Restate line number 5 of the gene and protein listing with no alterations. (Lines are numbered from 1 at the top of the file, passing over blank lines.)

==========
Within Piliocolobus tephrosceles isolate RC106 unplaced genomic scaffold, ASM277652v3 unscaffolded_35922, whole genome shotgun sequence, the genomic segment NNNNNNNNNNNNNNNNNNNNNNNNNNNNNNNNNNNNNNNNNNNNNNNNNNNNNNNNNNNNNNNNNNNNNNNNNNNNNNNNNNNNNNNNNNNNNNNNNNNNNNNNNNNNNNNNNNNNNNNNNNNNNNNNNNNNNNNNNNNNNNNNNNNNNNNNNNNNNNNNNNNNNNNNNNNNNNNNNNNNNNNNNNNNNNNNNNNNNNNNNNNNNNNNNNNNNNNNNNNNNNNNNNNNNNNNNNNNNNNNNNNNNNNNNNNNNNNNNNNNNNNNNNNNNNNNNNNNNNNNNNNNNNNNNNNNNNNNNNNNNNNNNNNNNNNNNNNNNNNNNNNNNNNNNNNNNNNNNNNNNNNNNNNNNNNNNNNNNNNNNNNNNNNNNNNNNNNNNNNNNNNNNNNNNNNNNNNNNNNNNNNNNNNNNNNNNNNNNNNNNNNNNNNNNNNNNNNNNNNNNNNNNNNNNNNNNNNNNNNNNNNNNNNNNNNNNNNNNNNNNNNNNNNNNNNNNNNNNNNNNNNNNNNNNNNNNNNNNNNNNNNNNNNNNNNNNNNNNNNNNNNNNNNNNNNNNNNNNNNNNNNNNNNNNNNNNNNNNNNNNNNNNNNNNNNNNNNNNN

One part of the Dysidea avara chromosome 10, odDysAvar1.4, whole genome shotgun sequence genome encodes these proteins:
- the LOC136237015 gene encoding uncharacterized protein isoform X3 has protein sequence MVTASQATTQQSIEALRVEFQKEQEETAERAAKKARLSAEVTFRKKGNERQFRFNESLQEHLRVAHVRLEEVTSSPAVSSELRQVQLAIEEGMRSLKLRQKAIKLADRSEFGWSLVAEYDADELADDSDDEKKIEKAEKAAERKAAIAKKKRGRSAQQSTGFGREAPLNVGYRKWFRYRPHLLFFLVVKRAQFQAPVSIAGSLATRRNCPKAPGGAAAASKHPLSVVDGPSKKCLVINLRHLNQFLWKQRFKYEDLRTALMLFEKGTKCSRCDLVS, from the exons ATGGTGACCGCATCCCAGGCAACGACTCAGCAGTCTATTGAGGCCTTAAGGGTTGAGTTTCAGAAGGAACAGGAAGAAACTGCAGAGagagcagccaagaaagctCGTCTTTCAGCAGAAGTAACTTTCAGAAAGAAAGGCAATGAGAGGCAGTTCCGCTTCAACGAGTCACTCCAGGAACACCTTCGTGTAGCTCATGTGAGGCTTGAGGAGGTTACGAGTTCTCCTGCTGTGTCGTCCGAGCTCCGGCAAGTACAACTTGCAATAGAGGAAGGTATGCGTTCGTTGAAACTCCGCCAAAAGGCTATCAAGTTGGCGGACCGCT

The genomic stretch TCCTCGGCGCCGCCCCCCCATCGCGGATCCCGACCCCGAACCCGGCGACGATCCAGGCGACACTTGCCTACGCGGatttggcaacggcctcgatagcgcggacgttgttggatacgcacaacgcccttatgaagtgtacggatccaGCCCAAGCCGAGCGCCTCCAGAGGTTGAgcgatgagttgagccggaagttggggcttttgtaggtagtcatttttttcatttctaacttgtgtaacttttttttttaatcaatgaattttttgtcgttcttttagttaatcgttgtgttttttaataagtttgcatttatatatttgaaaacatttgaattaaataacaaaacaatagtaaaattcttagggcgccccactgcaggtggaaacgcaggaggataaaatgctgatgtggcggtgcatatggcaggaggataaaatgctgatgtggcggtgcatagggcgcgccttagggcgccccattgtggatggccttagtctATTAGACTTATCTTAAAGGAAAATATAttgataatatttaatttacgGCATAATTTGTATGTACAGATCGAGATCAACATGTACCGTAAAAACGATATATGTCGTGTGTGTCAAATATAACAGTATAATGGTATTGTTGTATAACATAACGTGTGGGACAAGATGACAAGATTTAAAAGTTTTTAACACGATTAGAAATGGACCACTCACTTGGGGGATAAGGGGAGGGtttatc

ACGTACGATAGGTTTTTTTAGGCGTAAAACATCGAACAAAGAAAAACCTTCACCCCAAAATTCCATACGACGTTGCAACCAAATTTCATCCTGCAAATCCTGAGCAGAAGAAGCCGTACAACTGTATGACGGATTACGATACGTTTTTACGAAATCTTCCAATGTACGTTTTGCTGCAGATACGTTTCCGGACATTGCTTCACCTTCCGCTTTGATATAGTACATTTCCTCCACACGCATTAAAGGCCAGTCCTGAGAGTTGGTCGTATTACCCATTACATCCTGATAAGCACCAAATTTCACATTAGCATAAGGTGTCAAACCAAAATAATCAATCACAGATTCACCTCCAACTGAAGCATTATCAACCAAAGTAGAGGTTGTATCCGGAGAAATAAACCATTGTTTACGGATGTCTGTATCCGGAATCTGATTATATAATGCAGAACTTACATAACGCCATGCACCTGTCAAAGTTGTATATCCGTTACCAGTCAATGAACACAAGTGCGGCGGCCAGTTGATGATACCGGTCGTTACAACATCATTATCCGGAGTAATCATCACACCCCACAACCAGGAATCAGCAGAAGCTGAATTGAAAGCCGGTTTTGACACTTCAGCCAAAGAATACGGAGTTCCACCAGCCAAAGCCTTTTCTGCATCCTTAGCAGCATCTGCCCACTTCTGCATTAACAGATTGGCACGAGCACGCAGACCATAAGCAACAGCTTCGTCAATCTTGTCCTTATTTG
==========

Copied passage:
ACGTACGATAGGTTTTTTTAGGCGTAAAACATCGAACAAAGAAAAACCTTCACCCCAAAATTCCATACGACGTTGCAACCAAATTTCATCCTGCAAATCCTGAGCAGAAGAAGCCGTACAACTGTATGACGGATTACGATACGTTTTTACGAAATCTTCCAATGTACGTTTTGCTGCAGATACGTTTCCGGACATTGCTTCACCTTCCGCTTTGATATAGTACATTTCCTCCACACGCATTAAAGGCCAGTCCTGAGAGTTGGTCGTATTACCCATTACATCCTGATAAGCACCAAATTTCACATTAGCATAAGGTGTCAAACCAAAATAATCAATCACAGATTCACCTCCAACTGAAGCATTATCAACCAAAGTAGAGGTTGTATCCGGAGAAATAAACCATTGTTTACGGATGTCTGTATCCGGAATCTGATTATATAATGCAGAACTTACATAACGCCATGCACCTGTCAAAGTTGTATATCCGTTACCAGTCAATGAACACAAGTGCGGCGGCCAGTTGATGATACCGGTCGTTACAACATCATTATCCGGAGTAATCATCACACCCCACAACCAGGAATCAGCAGAAGCTGAATTGAAAGCCGGTTTTGACACTTCAGCCAAAGAATACGGAGTTCCACCAGCCAAAGCCTTTTCTGCATCCTTAGCAGCATCTGCCCACTTCTGCATTAACAGATTGGCACGAGCACGCAGACCATAAGCAACAGCTTCGTCAATCTTGTCCTTATTTG